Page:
Since then, a slew of cases in court have challenged the new law, and whether it applies to incidents that happened before it went into effect. Two Miami judges ruled that Florida lawmakers overstepped their authority in crafting the law. One of those cases has now made its way to the Florida Supreme Court.
The accused: Tashara Love, who is charged with attempted murder in the shooting of a man outside a Miami strip club in 2015. In May, Miami-Dade’s Third District Court of Appeal ruled that the broadened self-defense law is constitutional but that it does not apply to cases that happened before the law went into effect.
Love’s case before the Florida Supreme Court is being closely watched.
The NRA has chimed into the court fight, saying the law is constitutional and was passed for the “protection of innocent lives and the fundamental right of self-defense.” Two prominent gun-control groups, Everytown for Gun Safety and The Brady Center to Prevent Gun Violence, say the law “makes it harder to prosecute those who perpetrate gun violence, and ultimately encourages the unlawful and reckless use of firearms.”
Enter the League of Prosecutors, a Miami organization of current and former local prosecutors formed to educate the public about criminal justice issues, mentor assistant state attorneys and promote “judicial excellence.”
The group is distinct from the Florida Prosecuting Attorneys Association, a lobbying group that represents state attorneys. The FPAA opposed the change in the law before it was passed, but has not weighed in on Love’s case.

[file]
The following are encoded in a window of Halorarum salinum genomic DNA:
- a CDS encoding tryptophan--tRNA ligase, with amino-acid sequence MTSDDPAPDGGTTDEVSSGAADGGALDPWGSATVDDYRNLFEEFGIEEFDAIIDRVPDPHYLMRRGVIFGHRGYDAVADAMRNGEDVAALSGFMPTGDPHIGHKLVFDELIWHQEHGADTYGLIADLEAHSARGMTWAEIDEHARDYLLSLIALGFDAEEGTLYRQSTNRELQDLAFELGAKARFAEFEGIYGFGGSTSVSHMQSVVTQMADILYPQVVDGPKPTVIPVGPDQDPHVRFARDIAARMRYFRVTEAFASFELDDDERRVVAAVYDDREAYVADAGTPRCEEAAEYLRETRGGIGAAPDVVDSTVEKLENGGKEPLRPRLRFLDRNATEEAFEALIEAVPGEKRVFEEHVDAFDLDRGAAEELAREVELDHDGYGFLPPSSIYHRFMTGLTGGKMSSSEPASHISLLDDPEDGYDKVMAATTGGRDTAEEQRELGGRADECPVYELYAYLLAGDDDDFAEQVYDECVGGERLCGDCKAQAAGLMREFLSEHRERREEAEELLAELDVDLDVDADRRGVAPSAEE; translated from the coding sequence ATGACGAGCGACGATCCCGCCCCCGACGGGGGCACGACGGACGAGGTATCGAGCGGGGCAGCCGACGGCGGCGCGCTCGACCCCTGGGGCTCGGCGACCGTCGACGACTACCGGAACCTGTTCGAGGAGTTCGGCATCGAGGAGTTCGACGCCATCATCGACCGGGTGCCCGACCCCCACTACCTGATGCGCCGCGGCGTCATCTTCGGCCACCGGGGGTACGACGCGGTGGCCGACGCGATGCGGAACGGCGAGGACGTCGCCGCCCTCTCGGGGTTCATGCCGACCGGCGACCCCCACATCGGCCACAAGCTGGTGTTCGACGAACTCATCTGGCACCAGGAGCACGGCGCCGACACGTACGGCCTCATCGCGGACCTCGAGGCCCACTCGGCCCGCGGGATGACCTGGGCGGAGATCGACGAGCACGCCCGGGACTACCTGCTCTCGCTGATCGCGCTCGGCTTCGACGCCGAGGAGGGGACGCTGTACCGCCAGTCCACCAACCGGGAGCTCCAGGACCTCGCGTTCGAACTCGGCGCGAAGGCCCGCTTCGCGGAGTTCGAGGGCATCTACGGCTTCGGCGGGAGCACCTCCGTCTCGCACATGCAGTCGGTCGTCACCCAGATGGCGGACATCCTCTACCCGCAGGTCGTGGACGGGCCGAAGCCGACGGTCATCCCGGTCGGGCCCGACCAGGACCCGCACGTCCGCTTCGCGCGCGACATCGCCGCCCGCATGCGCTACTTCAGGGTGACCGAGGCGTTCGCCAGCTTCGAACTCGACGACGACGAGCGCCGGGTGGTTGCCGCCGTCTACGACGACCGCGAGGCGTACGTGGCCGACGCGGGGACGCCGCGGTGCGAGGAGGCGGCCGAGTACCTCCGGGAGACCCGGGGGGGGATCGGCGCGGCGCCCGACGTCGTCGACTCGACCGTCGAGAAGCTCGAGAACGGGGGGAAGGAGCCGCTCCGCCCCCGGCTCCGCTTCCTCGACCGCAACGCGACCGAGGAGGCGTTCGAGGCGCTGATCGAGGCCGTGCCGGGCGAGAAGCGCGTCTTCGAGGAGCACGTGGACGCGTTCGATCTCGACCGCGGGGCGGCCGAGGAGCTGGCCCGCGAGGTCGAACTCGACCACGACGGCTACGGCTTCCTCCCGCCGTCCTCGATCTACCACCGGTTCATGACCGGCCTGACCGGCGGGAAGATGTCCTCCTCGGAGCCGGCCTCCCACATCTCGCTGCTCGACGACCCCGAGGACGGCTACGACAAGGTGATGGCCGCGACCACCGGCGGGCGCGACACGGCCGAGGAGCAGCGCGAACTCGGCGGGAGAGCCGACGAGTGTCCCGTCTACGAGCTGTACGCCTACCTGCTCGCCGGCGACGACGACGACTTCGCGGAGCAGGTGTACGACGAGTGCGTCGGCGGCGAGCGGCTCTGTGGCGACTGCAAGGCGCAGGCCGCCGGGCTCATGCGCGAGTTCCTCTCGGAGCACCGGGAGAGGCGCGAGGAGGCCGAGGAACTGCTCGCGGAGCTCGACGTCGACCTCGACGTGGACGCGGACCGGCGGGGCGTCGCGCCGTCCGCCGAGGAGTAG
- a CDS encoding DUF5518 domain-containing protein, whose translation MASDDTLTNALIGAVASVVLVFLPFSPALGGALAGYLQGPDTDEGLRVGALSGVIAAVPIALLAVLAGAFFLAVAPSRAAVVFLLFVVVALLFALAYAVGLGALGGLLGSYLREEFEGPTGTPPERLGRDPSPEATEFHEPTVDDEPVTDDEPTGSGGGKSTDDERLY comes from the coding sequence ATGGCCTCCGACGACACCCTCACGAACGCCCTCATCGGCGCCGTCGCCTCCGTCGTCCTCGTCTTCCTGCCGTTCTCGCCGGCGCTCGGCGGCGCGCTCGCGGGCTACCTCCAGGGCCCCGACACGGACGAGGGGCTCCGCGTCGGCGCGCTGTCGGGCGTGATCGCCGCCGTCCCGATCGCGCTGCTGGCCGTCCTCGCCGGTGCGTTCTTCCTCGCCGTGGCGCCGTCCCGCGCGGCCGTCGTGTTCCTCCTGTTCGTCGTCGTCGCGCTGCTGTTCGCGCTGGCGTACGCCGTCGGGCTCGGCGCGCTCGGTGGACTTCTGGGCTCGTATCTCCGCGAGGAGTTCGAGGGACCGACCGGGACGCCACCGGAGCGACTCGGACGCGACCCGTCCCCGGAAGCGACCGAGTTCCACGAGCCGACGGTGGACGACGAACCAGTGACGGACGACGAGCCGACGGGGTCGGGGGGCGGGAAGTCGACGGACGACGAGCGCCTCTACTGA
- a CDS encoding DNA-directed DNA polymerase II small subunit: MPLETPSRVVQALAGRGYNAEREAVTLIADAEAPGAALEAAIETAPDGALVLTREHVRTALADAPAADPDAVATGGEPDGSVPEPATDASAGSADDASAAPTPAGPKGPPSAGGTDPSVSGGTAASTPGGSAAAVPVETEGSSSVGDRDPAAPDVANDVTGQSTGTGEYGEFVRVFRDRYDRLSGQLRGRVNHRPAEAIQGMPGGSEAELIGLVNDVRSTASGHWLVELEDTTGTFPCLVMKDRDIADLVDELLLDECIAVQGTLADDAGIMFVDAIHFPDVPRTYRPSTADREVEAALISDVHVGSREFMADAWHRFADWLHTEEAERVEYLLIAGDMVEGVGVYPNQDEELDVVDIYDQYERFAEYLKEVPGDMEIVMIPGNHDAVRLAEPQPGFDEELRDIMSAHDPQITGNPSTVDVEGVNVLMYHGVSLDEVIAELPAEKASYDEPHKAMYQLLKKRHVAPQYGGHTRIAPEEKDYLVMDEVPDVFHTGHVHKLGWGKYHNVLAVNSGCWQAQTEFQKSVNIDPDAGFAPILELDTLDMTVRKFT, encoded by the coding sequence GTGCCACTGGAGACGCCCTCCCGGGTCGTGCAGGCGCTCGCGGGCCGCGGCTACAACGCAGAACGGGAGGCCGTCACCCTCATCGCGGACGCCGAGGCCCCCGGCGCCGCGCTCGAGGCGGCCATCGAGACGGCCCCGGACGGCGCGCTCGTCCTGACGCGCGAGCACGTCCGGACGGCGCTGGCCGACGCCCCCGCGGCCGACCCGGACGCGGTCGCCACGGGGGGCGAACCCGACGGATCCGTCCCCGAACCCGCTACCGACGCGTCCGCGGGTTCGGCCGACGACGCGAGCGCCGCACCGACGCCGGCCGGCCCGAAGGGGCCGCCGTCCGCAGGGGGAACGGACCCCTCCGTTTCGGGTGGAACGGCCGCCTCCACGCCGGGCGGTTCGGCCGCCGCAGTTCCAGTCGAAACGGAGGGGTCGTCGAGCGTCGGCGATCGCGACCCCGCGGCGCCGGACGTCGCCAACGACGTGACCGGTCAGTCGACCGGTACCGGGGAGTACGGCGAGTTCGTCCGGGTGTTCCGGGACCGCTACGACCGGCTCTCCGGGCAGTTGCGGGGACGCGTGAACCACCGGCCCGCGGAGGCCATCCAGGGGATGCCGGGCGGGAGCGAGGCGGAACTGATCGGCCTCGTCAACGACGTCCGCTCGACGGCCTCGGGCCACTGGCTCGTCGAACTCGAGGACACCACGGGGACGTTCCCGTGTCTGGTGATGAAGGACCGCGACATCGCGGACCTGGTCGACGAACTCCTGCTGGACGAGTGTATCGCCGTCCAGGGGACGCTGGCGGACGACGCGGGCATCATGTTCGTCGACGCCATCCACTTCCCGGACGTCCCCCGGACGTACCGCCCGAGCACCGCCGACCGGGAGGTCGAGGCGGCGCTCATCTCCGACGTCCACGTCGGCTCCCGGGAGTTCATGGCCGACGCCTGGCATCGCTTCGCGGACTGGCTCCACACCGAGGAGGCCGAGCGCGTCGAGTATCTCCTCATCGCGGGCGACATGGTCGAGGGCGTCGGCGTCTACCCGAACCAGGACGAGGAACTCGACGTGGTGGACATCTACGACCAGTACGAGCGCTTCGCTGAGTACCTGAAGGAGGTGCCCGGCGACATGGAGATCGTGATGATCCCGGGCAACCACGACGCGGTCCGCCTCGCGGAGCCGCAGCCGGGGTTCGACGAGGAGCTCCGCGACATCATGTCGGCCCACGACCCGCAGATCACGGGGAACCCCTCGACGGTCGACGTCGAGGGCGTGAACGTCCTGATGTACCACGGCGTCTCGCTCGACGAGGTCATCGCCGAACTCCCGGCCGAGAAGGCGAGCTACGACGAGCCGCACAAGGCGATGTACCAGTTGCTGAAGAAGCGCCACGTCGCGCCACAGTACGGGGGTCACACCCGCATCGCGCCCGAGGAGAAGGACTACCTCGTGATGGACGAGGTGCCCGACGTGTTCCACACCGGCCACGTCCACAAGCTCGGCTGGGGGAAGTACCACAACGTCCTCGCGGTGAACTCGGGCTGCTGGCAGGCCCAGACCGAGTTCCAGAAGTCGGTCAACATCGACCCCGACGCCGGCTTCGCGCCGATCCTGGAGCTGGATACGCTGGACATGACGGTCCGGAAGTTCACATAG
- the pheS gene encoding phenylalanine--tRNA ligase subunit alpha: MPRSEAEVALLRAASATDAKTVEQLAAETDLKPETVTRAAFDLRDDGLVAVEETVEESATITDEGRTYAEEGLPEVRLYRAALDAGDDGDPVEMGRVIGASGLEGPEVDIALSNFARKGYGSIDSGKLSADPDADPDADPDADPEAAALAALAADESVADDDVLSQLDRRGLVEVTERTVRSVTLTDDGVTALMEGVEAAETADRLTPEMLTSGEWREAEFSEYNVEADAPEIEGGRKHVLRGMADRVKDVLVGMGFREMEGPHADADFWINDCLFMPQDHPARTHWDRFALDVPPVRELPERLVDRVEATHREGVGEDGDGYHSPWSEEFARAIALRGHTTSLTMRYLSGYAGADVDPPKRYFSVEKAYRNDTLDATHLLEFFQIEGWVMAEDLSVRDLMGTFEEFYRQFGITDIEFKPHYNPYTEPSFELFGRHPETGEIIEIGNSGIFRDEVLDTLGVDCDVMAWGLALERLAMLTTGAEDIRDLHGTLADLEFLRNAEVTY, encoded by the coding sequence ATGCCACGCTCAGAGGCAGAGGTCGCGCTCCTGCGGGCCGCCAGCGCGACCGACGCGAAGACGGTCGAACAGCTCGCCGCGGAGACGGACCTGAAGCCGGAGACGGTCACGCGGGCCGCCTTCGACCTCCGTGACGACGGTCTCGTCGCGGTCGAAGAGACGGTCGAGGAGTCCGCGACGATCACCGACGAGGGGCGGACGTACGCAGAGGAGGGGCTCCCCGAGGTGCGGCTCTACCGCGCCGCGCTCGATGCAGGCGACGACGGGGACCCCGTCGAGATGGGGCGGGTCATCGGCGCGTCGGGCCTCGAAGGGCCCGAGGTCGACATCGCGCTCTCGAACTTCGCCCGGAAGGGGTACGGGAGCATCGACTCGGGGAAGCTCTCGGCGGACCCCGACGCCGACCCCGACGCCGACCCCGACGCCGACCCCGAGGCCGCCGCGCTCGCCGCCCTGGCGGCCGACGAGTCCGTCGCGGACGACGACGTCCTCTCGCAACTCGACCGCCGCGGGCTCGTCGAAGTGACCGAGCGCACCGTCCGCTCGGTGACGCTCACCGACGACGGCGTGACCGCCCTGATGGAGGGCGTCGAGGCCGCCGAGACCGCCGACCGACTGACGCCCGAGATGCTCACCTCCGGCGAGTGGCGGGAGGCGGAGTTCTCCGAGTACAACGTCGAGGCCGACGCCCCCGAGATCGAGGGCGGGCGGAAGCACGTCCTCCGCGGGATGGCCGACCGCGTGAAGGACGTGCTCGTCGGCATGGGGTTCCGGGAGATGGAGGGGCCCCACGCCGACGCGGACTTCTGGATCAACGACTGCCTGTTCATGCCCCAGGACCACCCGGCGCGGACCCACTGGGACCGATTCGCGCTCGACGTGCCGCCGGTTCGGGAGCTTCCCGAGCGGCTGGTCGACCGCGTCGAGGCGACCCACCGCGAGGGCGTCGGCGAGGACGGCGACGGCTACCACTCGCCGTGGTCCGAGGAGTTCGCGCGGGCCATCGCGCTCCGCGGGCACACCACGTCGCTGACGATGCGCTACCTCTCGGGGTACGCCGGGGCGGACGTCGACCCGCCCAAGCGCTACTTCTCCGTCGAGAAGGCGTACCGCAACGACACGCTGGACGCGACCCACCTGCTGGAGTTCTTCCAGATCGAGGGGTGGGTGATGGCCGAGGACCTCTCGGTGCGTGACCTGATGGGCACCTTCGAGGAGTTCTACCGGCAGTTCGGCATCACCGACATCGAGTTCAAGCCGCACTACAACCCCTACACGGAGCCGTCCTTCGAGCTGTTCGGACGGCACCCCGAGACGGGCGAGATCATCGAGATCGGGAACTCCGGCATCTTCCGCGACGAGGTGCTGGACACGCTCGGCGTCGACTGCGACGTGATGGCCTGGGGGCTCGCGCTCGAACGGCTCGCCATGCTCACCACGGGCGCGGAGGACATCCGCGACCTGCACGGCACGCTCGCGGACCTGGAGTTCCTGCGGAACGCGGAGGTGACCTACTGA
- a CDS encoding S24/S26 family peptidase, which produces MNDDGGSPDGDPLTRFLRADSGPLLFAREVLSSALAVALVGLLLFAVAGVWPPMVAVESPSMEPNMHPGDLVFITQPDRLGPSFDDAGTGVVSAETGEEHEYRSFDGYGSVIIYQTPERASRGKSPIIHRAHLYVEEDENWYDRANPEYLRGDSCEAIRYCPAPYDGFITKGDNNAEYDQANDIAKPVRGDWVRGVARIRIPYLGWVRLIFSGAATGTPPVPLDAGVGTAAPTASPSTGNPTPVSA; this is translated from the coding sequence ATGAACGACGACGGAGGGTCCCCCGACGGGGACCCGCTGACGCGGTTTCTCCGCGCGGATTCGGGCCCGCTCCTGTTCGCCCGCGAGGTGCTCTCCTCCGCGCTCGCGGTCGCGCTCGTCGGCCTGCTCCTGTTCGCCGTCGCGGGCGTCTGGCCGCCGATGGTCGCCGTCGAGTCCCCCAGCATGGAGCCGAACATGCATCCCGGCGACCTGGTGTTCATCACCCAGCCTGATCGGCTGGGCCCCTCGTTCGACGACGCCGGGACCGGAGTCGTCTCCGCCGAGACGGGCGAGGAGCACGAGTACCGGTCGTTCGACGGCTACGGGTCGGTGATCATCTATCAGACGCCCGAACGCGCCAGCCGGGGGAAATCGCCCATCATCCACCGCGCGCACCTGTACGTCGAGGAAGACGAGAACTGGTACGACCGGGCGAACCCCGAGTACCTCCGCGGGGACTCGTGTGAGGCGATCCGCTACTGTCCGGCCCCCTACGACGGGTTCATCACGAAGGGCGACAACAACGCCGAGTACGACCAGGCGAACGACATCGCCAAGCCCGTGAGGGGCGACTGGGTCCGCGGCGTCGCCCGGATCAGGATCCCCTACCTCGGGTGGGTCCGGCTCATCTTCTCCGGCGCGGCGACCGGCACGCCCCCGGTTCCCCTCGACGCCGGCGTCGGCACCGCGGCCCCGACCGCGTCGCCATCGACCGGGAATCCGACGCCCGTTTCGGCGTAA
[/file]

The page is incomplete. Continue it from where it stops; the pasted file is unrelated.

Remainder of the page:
The passing of the law violated the separation of powers between the Legislature and elected prosecutors, wrote Penny Brill, the now-retired head of the Miami-Dade State Attorney’s legal bureau who is representing the league pro bono.
“The Legislature cannot waive the state’s right to a jury trial in a criminal case,” Brill wrote.
The Miami-Dade State Attorney’s Office on Friday filed paperwork asking the Florida Supreme Court for permission to appear before the court to adopt the league’s position. Bondi’s office is objecting to Fernandez Rundle’s move, according to court documents.
So far, no other state attorneys have sought to enter the legal fray.
Responding to the Miami Herald, the office of Broward State Attorney Michael Satz said it is “reviewing the matter.” A spokesman for Palm Beach State Attorney Dave Aronberg said he “agrees with State Attorney Rundle and LOP on the recent changes to the Stand Your Ground law” and suggested he may join in.
Monroe State Attorney Dennis Ward declined to comment, referring comment to the FPAA, which did not return comment Monday.
Andrew Warren, the state attorney in Tampa, said he is still reviewing the league’s filings. He said he remains against the change in the law.
“I opposed changing Stand Your Ground because it would significantly disrupt the operation of our criminal justice system and undermine public safety, while doing nothing to protect law-abiding gun owners,” he said in a statement. “Last year’s amendment was an ill-conceived solution in search of a problem that predictably created confusion and gridlock in our courts, which is now wasting taxpayer resources and delaying justice for victims.”
This story was originally published October 30, 2018 7:00 AM.